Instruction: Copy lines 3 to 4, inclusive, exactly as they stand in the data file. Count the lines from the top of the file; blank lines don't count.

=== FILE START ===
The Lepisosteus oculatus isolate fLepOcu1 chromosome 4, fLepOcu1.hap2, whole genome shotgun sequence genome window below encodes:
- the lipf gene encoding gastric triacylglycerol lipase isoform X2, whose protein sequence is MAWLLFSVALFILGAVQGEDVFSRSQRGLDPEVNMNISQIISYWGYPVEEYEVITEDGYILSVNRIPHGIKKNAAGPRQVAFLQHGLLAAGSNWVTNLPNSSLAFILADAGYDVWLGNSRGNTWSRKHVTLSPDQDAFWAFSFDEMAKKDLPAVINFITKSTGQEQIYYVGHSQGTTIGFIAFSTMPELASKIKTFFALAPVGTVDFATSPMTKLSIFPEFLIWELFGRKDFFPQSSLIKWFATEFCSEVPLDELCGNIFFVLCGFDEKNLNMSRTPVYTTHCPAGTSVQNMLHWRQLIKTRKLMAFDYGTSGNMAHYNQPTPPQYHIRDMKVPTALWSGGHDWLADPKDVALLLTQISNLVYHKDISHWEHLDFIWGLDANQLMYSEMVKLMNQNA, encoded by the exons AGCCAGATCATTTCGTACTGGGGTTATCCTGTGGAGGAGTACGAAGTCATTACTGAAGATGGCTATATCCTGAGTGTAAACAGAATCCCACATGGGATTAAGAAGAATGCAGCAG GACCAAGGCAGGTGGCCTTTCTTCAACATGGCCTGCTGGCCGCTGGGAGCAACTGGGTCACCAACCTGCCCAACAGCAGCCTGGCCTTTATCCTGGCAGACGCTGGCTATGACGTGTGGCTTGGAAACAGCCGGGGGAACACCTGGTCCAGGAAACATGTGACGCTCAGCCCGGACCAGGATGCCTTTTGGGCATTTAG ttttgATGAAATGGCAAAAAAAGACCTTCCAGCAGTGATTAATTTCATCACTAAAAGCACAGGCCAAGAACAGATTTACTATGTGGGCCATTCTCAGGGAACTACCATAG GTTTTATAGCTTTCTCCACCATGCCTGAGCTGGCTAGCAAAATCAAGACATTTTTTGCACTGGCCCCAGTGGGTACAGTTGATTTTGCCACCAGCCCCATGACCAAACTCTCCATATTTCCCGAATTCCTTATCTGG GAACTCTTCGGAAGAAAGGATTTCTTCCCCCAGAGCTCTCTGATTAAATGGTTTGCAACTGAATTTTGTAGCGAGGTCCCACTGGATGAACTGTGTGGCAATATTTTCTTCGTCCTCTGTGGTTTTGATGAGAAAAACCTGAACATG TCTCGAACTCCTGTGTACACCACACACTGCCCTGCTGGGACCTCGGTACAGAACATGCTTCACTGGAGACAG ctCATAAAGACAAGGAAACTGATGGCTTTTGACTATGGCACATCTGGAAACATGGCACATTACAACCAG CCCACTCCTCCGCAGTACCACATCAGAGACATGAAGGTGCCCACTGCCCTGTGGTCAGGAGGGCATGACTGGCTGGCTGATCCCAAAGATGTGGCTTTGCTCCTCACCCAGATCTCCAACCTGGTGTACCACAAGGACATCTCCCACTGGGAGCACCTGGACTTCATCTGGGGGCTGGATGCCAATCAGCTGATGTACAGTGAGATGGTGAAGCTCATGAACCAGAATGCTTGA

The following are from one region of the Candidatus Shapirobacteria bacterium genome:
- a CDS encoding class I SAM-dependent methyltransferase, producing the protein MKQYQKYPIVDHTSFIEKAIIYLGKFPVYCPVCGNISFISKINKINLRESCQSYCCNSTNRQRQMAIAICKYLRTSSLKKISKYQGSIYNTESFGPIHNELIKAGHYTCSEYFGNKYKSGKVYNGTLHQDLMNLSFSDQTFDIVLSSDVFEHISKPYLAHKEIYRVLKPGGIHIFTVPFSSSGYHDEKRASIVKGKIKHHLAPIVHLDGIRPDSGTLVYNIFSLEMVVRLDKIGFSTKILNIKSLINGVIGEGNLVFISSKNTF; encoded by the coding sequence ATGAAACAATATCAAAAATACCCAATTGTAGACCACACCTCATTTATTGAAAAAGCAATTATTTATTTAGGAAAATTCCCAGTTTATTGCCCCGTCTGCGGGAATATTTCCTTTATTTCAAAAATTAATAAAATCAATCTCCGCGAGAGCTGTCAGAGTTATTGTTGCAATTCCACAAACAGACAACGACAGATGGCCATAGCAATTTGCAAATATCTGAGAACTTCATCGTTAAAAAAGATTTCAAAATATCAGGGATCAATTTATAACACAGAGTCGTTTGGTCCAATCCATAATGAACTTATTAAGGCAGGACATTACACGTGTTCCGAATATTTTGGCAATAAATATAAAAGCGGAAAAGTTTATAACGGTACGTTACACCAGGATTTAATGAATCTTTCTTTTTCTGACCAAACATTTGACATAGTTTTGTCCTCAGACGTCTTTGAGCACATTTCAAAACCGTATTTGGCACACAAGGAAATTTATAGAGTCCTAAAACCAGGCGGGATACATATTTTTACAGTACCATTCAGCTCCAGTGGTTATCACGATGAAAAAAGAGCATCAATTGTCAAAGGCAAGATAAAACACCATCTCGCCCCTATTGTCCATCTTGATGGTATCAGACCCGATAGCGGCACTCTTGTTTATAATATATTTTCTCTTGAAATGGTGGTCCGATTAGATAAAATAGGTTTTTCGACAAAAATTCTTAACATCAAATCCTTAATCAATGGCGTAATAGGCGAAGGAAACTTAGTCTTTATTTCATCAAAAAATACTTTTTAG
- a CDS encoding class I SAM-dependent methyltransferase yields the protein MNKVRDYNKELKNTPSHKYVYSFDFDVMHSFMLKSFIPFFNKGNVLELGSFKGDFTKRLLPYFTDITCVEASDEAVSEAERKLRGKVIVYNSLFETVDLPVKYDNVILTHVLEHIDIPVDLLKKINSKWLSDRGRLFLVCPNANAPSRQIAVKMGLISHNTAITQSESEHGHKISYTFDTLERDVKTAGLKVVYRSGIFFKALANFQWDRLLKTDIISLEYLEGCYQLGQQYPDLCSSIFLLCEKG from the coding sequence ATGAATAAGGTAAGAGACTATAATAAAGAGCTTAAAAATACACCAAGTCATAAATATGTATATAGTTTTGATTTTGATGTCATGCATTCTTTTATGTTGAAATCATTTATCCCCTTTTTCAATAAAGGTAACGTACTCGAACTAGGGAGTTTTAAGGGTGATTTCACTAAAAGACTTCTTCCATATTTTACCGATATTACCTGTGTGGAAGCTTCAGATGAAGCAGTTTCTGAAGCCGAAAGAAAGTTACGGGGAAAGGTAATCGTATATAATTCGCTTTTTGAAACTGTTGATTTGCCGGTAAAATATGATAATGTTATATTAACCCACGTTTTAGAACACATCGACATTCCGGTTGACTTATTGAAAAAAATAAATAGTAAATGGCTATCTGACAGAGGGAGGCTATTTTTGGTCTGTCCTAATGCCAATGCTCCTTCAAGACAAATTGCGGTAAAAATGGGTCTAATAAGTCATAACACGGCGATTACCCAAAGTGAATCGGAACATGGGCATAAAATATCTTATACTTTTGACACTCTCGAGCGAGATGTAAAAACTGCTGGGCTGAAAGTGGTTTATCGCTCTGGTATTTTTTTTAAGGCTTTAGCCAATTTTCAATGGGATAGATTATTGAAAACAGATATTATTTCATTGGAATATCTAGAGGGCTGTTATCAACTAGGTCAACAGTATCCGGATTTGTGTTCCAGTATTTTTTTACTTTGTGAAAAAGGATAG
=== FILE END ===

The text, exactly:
The following are from one region of the Candidatus Shapirobacteria bacterium genome:
- a CDS encoding class I SAM-dependent methyltransferase, producing the protein MKQYQKYPIVDHTSFIEKAIIYLGKFPVYCPVCGNISFISKINKINLRESCQSYCCNSTNRQRQMAIAICKYLRTSSLKKISKYQGSIYNTESFGPIHNELIKAGHYTCSEYFGNKYKSGKVYNGTLHQDLMNLSFSDQTFDIVLSSDVFEHISKPYLAHKEIYRVLKPGGIHIFTVPFSSSGYHDEKRASIVKGKIKHHLAPIVHLDGIRPDSGTLVYNIFSLEMVVRLDKIGFSTKILNIKSLINGVIGEGNLVFISSKNTF; encoded by the coding sequence ATGAAACAATATCAAAAATACCCAATTGTAGACCACACCTCATTTATTGAAAAAGCAATTATTTATTTAGGAAAATTCCCAGTTTATTGCCCCGTCTGCGGGAATATTTCCTTTATTTCAAAAATTAATAAAATCAATCTCCGCGAGAGCTGTCAGAGTTATTGTTGCAATTCCACAAACAGACAACGACAGATGGCCATAGCAATTTGCAAATATCTGAGAACTTCATCGTTAAAAAAGATTTCAAAATATCAGGGATCAATTTATAACACAGAGTCGTTTGGTCCAATCCATAATGAACTTATTAAGGCAGGACATTACACGTGTTCCGAATATTTTGGCAATAAATATAAAAGCGGAAAAGTTTATAACGGTACGTTACACCAGGATTTAATGAATCTTTCTTTTTCTGACCAAACATTTGACATAGTTTTGTCCTCAGACGTCTTTGAGCACATTTCAAAACCGTATTTGGCACACAAGGAAATTTATAGAGTCCTAAAACCAGGCGGGATACATATTTTTACAGTACCATTCAGCTCCAGTGGTTATCACGATGAAAAAAGAGCATCAATTGTCAAAGGCAAGATAAAACACCATCTCGCCCCTATTGTCCATCTTGATGGTATCAGACCCGATAGCGGCACTCTTGTTTATAATATATTTTCTCTTGAAATGGTGGTCCGATTAGATAAAATAGGTTTTTCGACAAAAATTCTTAACATCAAATCCTTAATCAATGGCGTAATAGGCGAAGGAAACTTAGTCTTTATTTCATCAAAAAATACTTTTTAG